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In Defence of Stamps


Sometimes it’s the little things in life that make the difference. There was a time when I would check the post every morning in the hope that there would abe a letter for me. I would ask my mother why was there never anything for me, and wistfully she would respond “well if you sent a letter to someone then maybe you would get something in return”. My obvious response was to drop my shoulders and curl my nose and skulk off muttering about some injustice or something.

I didn’t realise it until probably now that my mother’s response was probably something similar to what I know now. Personal letters or emails are wonderful, but they rarely come, or at least their infrequency is dwarfed by the sheer quantity of spam and bills. And even if I jump to the twenty-first century and talk about emails it doesn’t get much better, in fact it worsens.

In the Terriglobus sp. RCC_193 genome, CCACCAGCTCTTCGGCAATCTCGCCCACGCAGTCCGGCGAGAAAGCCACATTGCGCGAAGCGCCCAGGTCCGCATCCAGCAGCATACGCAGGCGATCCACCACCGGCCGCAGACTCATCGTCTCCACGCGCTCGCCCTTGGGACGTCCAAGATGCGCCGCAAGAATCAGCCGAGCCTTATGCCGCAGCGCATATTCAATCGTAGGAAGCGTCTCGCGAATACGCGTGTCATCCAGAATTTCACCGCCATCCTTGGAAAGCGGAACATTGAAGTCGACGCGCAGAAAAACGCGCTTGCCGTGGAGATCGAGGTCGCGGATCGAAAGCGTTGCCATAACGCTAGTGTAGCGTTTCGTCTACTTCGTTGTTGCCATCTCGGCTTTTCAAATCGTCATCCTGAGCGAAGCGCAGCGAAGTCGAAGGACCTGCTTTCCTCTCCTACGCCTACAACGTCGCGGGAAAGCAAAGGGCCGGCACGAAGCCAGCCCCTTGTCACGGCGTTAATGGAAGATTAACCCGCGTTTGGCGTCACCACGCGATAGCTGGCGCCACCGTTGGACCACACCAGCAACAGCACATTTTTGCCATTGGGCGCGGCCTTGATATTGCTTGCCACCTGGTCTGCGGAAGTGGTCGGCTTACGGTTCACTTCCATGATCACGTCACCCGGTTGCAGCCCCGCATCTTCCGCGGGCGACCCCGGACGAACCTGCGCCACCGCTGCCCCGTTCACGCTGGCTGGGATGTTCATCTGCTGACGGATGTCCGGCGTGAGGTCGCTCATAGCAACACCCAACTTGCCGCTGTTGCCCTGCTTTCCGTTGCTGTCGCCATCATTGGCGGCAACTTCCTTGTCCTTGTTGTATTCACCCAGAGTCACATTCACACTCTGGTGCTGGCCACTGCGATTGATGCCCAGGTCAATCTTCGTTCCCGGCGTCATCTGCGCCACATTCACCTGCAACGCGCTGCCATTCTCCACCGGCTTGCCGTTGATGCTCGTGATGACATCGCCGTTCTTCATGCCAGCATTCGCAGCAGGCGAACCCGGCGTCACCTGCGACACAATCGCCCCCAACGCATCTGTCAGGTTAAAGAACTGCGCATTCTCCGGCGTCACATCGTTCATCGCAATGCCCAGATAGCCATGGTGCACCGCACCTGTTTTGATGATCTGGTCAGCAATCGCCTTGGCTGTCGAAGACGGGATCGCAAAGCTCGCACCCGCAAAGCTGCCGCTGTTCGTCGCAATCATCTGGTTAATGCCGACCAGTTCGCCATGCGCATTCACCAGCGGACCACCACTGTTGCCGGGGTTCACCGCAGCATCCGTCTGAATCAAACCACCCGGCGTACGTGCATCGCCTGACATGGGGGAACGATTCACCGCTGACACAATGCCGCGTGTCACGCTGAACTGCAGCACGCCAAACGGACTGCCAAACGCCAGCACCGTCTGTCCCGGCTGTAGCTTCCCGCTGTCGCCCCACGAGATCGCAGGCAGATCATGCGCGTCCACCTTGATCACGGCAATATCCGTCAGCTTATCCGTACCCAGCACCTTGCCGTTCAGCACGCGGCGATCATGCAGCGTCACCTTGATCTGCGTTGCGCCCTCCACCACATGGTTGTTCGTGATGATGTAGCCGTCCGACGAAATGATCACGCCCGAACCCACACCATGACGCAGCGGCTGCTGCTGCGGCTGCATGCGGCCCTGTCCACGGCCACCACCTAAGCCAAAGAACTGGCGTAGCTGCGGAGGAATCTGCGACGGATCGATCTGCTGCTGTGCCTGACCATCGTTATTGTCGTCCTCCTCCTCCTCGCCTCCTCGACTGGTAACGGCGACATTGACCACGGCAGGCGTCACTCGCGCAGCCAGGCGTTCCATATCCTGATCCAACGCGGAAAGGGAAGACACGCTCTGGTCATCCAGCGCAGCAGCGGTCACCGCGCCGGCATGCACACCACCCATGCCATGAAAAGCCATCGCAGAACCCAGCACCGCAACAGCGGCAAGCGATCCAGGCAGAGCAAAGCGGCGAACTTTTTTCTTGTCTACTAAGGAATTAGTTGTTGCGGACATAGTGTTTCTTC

Throw into your inbox all your newsletters, online transactions, receipts, work related mail, social network updates and notifications, and whatever else streams in between nine and six daily, and probably continues throughout the night if you recieve mail from across the timezones, email loses all the charm it had, if it ever actually had any in the first place.

I’ve come across a few articles recently where someone disconnected from their email for a year and found out how wonderful the world is, or something to that effect. There are also countless amounts of surveys or reports proclaiming the effects and costs laid on the corporate world from people checking and responding to overburdened email accounts.